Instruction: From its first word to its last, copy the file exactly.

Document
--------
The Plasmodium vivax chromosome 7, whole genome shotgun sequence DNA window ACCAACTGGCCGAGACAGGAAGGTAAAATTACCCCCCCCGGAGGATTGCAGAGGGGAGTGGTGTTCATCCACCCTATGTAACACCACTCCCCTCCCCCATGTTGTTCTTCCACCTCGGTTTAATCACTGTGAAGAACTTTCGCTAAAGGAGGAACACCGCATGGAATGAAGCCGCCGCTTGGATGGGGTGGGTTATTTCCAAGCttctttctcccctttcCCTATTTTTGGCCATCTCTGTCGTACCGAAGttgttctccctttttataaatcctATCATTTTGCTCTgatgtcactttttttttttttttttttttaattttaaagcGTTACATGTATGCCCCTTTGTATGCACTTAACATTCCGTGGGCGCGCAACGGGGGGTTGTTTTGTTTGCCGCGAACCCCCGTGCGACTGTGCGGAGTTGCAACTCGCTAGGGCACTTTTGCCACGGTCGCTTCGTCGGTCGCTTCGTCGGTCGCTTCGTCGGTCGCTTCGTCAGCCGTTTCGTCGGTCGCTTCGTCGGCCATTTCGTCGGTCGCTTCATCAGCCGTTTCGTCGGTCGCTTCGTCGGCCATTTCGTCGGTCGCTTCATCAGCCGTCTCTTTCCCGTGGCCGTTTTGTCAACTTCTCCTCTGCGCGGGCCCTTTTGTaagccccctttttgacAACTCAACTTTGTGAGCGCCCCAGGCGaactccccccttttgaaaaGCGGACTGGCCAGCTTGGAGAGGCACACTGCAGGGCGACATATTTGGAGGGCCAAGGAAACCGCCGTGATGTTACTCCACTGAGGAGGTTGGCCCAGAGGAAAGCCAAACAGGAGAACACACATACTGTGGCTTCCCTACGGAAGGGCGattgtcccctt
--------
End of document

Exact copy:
The Plasmodium vivax chromosome 7, whole genome shotgun sequence DNA window ACCAACTGGCCGAGACAGGAAGGTAAAATTACCCCCCCCGGAGGATTGCAGAGGGGAGTGGTGTTCATCCACCCTATGTAACACCACTCCCCTCCCCCATGTTGTTCTTCCACCTCGGTTTAATCACTGTGAAGAACTTTCGCTAAAGGAGGAACACCGCATGGAATGAAGCCGCCGCTTGGATGGGGTGGGTTATTTCCAAGCttctttctcccctttcCCTATTTTTGGCCATCTCTGTCGTACCGAAGttgttctccctttttataaatcctATCATTTTGCTCTgatgtcactttttttttttttttttttttaattttaaagcGTTACATGTATGCCCCTTTGTATGCACTTAACATTCCGTGGGCGCGCAACGGGGGGTTGTTTTGTTTGCCGCGAACCCCCGTGCGACTGTGCGGAGTTGCAACTCGCTAGGGCACTTTTGCCACGGTCGCTTCGTCGGTCGCTTCGTCGGTCGCTTCGTCGGTCGCTTCGTCAGCCGTTTCGTCGGTCGCTTCGTCGGCCATTTCGTCGGTCGCTTCATCAGCCGTTTCGTCGGTCGCTTCGTCGGCCATTTCGTCGGTCGCTTCATCAGCCGTCTCTTTCCCGTGGCCGTTTTGTCAACTTCTCCTCTGCGCGGGCCCTTTTGTaagccccctttttgacAACTCAACTTTGTGAGCGCCCCAGGCGaactccccccttttgaaaaGCGGACTGGCCAGCTTGGAGAGGCACACTGCAGGGCGACATATTTGGAGGGCCAAGGAAACCGCCGTGATGTTACTCCACTGAGGAGGTTGGCCCAGAGGAAAGCCAAACAGGAGAACACACATACTGTGGCTTCCCTACGGAAGGGCGattgtcccctt